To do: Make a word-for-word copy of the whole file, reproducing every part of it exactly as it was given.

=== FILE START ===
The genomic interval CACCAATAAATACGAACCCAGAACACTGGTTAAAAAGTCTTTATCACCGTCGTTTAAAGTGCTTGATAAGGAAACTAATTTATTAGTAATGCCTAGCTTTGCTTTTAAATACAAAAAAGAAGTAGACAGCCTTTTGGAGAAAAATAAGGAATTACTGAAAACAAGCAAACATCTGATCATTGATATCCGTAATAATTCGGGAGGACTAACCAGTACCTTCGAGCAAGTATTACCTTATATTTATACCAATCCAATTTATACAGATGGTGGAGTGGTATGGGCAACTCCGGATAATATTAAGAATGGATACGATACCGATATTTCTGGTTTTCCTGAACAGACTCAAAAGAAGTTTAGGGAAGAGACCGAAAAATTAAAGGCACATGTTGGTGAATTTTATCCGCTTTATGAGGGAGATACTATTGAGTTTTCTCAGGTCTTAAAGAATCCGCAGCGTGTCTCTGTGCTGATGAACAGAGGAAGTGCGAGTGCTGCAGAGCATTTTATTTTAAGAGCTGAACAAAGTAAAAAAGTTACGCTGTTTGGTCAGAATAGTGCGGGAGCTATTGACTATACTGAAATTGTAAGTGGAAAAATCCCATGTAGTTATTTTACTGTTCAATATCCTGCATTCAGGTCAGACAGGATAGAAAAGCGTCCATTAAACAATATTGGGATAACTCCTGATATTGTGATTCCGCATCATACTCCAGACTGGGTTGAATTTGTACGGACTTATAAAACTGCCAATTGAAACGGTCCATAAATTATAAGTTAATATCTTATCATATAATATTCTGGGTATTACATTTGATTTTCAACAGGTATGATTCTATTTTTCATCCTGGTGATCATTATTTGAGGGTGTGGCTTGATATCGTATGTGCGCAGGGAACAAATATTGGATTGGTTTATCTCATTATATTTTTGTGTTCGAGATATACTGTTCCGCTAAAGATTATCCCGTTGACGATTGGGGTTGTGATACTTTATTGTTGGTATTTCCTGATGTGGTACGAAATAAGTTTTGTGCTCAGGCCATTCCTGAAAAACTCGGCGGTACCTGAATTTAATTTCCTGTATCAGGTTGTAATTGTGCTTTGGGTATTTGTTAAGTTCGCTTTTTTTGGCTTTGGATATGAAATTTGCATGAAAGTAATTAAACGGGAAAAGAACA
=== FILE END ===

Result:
The genomic interval CACCAATAAATACGAACCCAGAACACTGGTTAAAAAGTCTTTATCACCGTCGTTTAAAGTGCTTGATAAGGAAACTAATTTATTAGTAATGCCTAGCTTTGCTTTTAAATACAAAAAAGAAGTAGACAGCCTTTTGGAGAAAAATAAGGAATTACTGAAAACAAGCAAACATCTGATCATTGATATCCGTAATAATTCGGGAGGACTAACCAGTACCTTCGAGCAAGTATTACCTTATATTTATACCAATCCAATTTATACAGATGGTGGAGTGGTATGGGCAACTCCGGATAATATTAAGAATGGATACGATACCGATATTTCTGGTTTTCCTGAACAGACTCAAAAGAAGTTTAGGGAAGAGACCGAAAAATTAAAGGCACATGTTGGTGAATTTTATCCGCTTTATGAGGGAGATACTATTGAGTTTTCTCAGGTCTTAAAGAATCCGCAGCGTGTCTCTGTGCTGATGAACAGAGGAAGTGCGAGTGCTGCAGAGCATTTTATTTTAAGAGCTGAACAAAGTAAAAAAGTTACGCTGTTTGGTCAGAATAGTGCGGGAGCTATTGACTATACTGAAATTGTAAGTGGAAAAATCCCATGTAGTTATTTTACTGTTCAATATCCTGCATTCAGGTCAGACAGGATAGAAAAGCGTCCATTAAACAATATTGGGATAACTCCTGATATTGTGATTCCGCATCATACTCCAGACTGGGTTGAATTTGTACGGACTTATAAAACTGCCAATTGAAACGGTCCATAAATTATAAGTTAATATCTTATCATATAATATTCTGGGTATTACATTTGATTTTCAACAGGTATGATTCTATTTTTCATCCTGGTGATCATTATTTGAGGGTGTGGCTTGATATCGTATGTGCGCAGGGAACAAATATTGGATTGGTTTATCTCATTATATTTTTGTGTTCGAGATATACTGTTCCGCTAAAGATTATCCCGTTGACGATTGGGGTTGTGATACTTTATTGTTGGTATTTCCTGATGTGGTACGAAATAAGTTTTGTGCTCAGGCCATTCCTGAAAAACTCGGCGGTACCTGAATTTAATTTCCTGTATCAGGTTGTAATTGTGCTTTGGGTATTTGTTAAGTTCGCTTTTTTTGGCTTTGGATATGAAATTTGCATGAAAGTAATTAAACGGGAAAAGAACA